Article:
Woah, 2013 needs to slow down. I can’t quite believe that it’s already been a whole two weeks since Kat and I opened the fridge on New Year’s Day and were greeted by a rather astonishing sight: an unfinished bottle of champagne. The concept of leftover champagne may well be foreign to you – indeed it’s an incredibly rare event when I’m involved (assuming it isn’t a case (badum-tschhhh!) of bad champagne…). So. What does one do with champagne leftovers? Despite the teaspoon trick (popping a teaspoon handle down in the bottle which is magically supposed to keep most of the bubbles in, though I’m not sure how), it wasn’t in the bubbliest state so drinking it wasn’t going to be ideal.
Luckily, the alcohol of choice for this month’s Baking with Spirit challenge is “champagne” – perfect, although that doesn’t really help in choose what exactly to make. I feel a little guilty for missing last month’s Baking with Spirit challenge (here’s the round-up) since I went on holiday and generally ran out of time, so I wanted to make something awesome to make up for it, plus it’s also Janine’s birthday month. That plan failed a little because after much deliberation, we settled on something not particularly original and which may seem a bit of a cop-out, but it’s so delicious that I do hope Janine will forgive me…
It is, of course, summer here in NZ, and summer means summer berries. Yay! Originally we wanted to honour the Kir Royale by poaching some blackcurrants in a champagne syrup (in case you’re not familiar with Kir Royale, it consists of crème de cassis – blackcurrant liqueur – and champagne). However, we couldn’t find any blackcurrants – I wonder if they’re only available at farmers’ markets or at pick-your-owns. So our idea morphed into poaching a combination of summer berries in a Kir Royale syrup. Oh hey there decadence, how you doing? The champagne is quite a subtle taste, coming through at the start and then turning into a deliciously fruity flavour.
I have a little confession though. Even though summer berries are in season, we actually used a frozen summer berry mix. Shock horror, I know, but let me explain. For a start, I needed to create a bit of space in my freezer, but more importantly, not all of the summer berries in the mix are readily available to buy fresh – as well as the mysterious lack of blackcurrants, I’ve never seen fresh boysenberries, for example. I’m not sure why that is because the berry mix is from a NZ farm, so they are definitely grown here. Luckily this dessert works perfectly whether you use fresh or frozen berries. I’m going to be cheeky and still submit this to Simple and in Season, hosted by Lavender and Lovage this month, since the berries are in season, and I’d have used fresh if I could find them all. I might be bending the rules a little bit, so I’m just going to smile, wave and move on swiftly to the actual recipe.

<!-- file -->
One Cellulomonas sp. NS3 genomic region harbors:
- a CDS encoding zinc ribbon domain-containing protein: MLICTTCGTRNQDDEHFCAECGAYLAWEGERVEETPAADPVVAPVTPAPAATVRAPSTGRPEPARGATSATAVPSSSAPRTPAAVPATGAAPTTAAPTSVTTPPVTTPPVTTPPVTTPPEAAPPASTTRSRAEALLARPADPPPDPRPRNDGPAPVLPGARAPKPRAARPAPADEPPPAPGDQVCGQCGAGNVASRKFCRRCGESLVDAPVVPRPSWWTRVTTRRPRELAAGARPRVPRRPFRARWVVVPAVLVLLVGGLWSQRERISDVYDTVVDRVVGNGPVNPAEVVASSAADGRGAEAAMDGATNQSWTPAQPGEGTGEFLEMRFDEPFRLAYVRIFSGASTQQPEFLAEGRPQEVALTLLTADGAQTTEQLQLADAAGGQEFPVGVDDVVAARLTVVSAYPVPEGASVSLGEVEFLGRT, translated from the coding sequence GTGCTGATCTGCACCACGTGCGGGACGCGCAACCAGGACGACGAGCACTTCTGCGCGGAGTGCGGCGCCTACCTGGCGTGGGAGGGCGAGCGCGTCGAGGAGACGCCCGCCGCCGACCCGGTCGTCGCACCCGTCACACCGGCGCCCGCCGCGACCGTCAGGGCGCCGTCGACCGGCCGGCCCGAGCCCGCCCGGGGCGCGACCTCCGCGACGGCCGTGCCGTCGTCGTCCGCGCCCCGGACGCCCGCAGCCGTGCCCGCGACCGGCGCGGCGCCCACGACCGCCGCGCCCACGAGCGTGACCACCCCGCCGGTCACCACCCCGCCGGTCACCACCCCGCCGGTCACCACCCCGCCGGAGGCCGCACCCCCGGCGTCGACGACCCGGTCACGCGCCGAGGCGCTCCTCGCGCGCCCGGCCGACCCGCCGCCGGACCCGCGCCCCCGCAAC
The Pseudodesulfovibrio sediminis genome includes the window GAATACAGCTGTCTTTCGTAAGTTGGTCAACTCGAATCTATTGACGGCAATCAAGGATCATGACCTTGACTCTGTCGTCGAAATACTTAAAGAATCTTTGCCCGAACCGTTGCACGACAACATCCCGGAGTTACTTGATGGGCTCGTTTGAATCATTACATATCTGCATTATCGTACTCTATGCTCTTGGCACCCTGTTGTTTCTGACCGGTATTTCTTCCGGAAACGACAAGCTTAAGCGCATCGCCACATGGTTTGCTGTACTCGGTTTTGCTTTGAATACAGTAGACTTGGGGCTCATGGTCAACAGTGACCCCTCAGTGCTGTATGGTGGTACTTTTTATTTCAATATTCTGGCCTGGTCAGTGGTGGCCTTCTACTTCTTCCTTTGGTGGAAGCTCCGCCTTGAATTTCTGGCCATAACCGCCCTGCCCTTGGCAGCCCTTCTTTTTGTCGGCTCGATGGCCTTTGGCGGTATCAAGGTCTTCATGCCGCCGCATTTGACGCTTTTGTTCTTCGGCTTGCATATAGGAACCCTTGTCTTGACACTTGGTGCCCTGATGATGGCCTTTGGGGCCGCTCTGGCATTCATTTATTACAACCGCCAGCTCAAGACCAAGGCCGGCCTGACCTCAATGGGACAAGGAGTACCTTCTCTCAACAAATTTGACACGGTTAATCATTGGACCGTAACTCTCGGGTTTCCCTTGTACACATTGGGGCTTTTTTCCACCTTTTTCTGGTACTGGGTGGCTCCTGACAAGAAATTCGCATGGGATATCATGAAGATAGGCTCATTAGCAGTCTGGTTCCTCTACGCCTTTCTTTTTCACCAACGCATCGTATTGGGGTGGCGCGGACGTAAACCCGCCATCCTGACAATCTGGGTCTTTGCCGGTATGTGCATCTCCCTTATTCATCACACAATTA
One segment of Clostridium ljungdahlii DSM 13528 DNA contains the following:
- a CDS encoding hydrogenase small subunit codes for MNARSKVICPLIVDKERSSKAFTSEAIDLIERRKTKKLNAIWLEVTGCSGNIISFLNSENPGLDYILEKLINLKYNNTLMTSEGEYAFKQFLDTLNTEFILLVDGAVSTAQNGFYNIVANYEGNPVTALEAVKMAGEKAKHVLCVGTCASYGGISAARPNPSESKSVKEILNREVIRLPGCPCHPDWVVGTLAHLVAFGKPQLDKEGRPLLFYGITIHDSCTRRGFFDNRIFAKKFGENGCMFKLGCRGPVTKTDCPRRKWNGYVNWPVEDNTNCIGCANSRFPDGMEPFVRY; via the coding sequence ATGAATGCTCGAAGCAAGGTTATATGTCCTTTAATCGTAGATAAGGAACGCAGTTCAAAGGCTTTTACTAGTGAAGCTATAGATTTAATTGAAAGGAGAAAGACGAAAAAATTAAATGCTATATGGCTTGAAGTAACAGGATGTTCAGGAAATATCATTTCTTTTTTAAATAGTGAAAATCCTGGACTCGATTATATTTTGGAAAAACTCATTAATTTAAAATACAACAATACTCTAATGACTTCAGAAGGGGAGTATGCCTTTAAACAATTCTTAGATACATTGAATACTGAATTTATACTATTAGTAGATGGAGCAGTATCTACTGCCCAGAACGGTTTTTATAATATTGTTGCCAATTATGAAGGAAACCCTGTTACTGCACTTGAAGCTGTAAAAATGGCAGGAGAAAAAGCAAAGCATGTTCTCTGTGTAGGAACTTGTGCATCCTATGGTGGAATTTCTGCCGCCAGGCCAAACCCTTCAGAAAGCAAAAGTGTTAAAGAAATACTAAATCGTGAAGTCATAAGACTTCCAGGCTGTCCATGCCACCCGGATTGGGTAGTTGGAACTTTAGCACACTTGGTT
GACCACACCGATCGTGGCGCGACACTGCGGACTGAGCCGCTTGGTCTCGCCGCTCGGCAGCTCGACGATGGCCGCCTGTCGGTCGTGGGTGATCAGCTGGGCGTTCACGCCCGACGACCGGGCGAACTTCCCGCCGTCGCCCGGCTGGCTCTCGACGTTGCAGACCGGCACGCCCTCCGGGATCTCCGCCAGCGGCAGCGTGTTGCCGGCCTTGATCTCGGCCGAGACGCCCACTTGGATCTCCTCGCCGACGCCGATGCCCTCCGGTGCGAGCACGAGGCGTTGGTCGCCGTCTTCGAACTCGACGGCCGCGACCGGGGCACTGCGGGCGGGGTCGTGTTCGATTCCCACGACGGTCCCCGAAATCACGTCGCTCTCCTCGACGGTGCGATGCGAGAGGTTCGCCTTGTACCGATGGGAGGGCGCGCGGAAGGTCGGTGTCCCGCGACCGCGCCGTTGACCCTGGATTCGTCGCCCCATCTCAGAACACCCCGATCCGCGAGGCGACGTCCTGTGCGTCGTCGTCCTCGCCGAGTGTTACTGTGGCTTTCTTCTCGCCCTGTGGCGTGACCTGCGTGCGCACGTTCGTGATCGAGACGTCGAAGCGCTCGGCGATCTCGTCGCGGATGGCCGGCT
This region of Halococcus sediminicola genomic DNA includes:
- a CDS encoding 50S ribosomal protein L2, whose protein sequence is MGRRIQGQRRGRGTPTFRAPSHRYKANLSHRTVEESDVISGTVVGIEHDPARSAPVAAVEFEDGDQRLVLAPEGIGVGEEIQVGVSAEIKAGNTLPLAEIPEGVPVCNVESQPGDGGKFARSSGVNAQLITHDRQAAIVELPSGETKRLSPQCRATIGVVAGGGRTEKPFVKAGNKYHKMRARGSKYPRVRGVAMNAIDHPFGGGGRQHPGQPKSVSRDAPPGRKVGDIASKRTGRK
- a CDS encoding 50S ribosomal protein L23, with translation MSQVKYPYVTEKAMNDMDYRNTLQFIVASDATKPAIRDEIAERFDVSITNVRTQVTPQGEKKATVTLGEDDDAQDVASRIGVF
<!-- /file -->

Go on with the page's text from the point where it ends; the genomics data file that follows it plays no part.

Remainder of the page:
Kir Royale-poached summer berries
Recipe by Sharky Oven Gloves
You can use fresh or frozen berries for this dessert, but if using frozen berries, defrost them in advance and make sure to keep the juice. You can use berries in whatever combination you like – although definitely make sure to try and get blackcurrants in there. The dessert is best served with little biscuits to nibble on alongside (although it won’t necessarily be dairy-, egg- and gluten-free anymore) – langues de chat would work perfectly – and serving it in fancy glasses such as champagne saucers or martini glasses really dresses it up. I sprinkled a bit of raw sugar crystals over the top but most of them ended up dissolving into the poaching liquid, so that ended up being a bit pointless. If you have any leftover syrup, keep it in the fridge and use it to drizzle over icecream or sorbets.
250g mixed summer berries (blackberries, blackcurrants, blueberries, boysenberries, raspberries, strawberries, etc.)
250g caster sugar
1 tsp crème de cassis
Langues de chat or other little biscuits, to serve
1. Add the sugar, champagne, crème de cassis and 350ml water to a medium saucepan (make sure that it’ll be large enough to fit all the fruit as well) and bring to the boil.
2. Turn down the heat, and add the fruit (and any juice if using defrosted fruit). Simmer for about 10-15 mins.
3. Remove the fruit into a serving bowls or individual dishes or glasses. Return the poaching liquid to the heat and simmer down until syrupy and reduced by half. Spoon over the top of the fruit and serve with little biscuits on the side.